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Transformers and Tentpoles – John Scalzi Dives Once More Into the Mailbag

Transformers and Tentpoles – John Scalzi Dives Once More Into the Mailbag” width=”560″/>

Hey, you know what? Today looks like a fine day to go through the mailbag and answer some reader questions. It’s also a fine day for pie. But let’s do this one thing at a time, right?

First question:

It’s entirely possible that Transformers: Revenge of the Fallen will bring in over $400 million at the box office. In the interest of keeping me from killing myself over this fact, please assure me that we’re in no danger of it becoming the most successful science fiction film of all time.

Well, if we’re talking about domestic box office, in order for the new Transformers flick to become the number one science fiction movie of all time it would have to gross $461 million, which would squeak it past Star Wars (this is assuming that you don’t count The Dark Knight as science fiction). I don’t think the Transformers are going to manage that, frankly. But even if they did, you could take solace in the fact that when adjusted for inflation, a whole bunch of other science fiction movies have done better than $461 million, including Independence Day, Spider-Man, Jurassic Park, four Star Wars movies and E.T.

Next question:

Why do idiotic films like Transformers and Wolverine get put into thousands of theaters while really excellent science fiction movies like Moon don’t show up anywhere?

The short answer is that Transformers and Wolverine are “tentpole” pictures — i.e., the sort of movies that studios spend millions on in the hope of making millions from — so naturally they’re going to be screened far and wide as well as promoted in a screaming haze of advertising, while Moon — starring Sam Rockwell as a schmoe on a 3-year moonbase stint — is sort of the exact opposite: A small movie, made for roughly the cost of Transformer shoot’s craft service budget and without the help of a major studio. Moon was never destined to get onto 4,000 screens on opening day.

Now, this avoids the implicit question, which is why studios choose to spend millions and millions on movies based on toys and comic books and not on movies that grownups might not be embarrassed to be seen coming out of in the first place. The answer to that is actually the solution, which is that if you want studios to make those sorts of movies, go out of your way to see them in the theater, rather than just waiting until they wash up on Starz or HBO. It’s not that humans are getting stupider, it’s that people interested in entertainment that doesn’t EXPLODE aren’t going into theaters. So, you know. Go.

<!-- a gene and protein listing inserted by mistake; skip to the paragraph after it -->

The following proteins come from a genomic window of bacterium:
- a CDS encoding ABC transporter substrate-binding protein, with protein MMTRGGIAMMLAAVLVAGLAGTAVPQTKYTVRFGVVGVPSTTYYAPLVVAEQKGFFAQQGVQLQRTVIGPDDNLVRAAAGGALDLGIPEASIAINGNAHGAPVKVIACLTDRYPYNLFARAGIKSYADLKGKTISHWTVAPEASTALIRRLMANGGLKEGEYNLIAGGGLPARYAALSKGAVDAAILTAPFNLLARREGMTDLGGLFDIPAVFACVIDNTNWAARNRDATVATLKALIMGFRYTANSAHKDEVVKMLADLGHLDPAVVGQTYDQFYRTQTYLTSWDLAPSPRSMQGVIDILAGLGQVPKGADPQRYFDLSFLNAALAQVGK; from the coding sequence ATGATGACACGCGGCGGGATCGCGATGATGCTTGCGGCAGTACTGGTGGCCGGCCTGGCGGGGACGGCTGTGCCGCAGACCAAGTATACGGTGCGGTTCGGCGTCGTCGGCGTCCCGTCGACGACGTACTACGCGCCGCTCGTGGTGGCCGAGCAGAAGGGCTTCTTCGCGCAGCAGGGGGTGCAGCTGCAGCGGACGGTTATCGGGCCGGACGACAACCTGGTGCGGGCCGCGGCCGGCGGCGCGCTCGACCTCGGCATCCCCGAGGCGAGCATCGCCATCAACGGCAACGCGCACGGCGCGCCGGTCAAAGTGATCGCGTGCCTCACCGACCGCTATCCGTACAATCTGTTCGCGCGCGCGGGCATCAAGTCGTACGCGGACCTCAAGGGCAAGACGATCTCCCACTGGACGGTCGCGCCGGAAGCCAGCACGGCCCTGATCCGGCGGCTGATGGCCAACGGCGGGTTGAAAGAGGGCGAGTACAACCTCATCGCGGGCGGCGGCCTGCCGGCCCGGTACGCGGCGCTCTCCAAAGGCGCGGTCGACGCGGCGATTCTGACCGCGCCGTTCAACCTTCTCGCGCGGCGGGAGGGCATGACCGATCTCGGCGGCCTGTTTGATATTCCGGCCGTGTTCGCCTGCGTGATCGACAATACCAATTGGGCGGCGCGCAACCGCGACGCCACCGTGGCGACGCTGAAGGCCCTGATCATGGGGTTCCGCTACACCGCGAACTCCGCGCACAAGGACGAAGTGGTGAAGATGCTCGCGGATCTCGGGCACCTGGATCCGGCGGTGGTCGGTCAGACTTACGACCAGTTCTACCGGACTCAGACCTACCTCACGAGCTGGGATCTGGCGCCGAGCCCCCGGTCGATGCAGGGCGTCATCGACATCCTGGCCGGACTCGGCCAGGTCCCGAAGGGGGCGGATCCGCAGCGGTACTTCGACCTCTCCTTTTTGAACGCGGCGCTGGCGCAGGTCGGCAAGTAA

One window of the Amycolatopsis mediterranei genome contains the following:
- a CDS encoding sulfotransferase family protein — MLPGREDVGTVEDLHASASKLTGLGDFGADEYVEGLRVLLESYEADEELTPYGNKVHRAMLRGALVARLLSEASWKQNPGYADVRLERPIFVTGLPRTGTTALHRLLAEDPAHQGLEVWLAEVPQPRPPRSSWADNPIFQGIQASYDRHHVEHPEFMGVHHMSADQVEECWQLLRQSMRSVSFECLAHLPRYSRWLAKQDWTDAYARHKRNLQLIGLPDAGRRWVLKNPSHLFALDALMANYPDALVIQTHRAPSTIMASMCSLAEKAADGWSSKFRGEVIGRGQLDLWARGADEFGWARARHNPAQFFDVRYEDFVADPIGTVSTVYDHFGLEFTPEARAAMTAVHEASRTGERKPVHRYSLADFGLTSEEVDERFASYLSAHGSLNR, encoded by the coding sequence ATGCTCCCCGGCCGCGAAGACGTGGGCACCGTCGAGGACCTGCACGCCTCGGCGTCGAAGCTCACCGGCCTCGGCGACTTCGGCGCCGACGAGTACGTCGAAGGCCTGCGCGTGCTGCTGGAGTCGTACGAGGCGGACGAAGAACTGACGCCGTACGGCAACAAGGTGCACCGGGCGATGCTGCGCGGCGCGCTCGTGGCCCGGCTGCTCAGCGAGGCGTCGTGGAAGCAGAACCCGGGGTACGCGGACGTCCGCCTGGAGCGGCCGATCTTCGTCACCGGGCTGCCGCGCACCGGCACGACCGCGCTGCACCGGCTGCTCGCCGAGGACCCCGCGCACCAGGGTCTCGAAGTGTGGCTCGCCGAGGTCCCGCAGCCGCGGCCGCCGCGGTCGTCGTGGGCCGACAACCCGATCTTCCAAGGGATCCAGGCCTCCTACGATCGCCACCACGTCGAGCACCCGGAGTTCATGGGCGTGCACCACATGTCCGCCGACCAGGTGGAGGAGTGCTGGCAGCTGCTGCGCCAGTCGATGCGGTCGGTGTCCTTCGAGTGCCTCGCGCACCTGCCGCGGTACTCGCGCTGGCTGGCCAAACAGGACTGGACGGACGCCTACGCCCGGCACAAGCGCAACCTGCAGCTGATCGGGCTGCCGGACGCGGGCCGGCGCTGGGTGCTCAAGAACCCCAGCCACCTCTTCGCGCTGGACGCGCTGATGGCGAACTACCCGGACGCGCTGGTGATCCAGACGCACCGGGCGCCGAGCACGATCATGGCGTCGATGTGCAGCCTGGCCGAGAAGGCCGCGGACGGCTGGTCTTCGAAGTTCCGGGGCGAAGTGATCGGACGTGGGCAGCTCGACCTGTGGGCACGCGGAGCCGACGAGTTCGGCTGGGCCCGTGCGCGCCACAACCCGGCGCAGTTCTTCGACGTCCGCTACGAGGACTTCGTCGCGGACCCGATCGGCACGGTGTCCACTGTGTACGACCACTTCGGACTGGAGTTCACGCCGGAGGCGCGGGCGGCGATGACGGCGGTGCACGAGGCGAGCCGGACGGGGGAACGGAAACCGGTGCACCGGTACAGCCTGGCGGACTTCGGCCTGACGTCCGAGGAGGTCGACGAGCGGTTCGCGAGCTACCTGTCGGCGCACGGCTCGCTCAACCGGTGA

Next question:

Does Up qualify as science fiction? You have to admit, using balloons to fly a house is a good use of science. And then there’s the translating dog collars. Those are pretty science fictional.

I’m going to give you the dog collars, but let’s note that the collars don’t explain how the dogs also fly airplanes or cook multi-course meals or play poker, so it’s a thin science fictional candy shell over a thick creamy center of fantasy. Also, while I applaud Pixar’s use of the scientific principles of buoyancy as regards the balloons, I’m going to get nitpicky and say that the mere use of a scientific principle does not science fiction make. I mean, Dorothy’s house in the Wizard of Oz was lifted up by that twister in perfect confirmation of physical principles. It doesn’t mean her landing in Munchkinland was achieved through the offices of science fiction. I love Up, but I’m pretty comfortable calling it fantasy.

Final question:

Why aren’t more movies being made from today’s science fiction novels?

I’ve discussed at length before why you shouldn’t hold your breath waiting for your favorite science fiction novel to come to the screen. That said, I’ll note from my own experience and from the experience of several author friends of mine that there is at least some interest in today’s science fiction authors by filmmakers: A number of them have recently announced their novels have been optioned, including Cory Doctorow’s current Hugo nominee, Little Brother (which is on my list of books that should be made into movies). An option doesn’t mean a movie is going to get made, but it’s an encouraging first sign. So if you’re a fan of modern written science fiction, there are some (small) reasons to be hopeful.

There. NOW it’s time for pie.

Winner of the Hugo Award and the John W. Campbell Award for Best New Writer, John Scalzi is the author of The Rough Guide to Sci-Fi Movies and the novels Old Man’s War and Zoe’s Tale. He’s also Creative Consultant for the upcoming Stargate: Universe television series. His column appears every Thursday.

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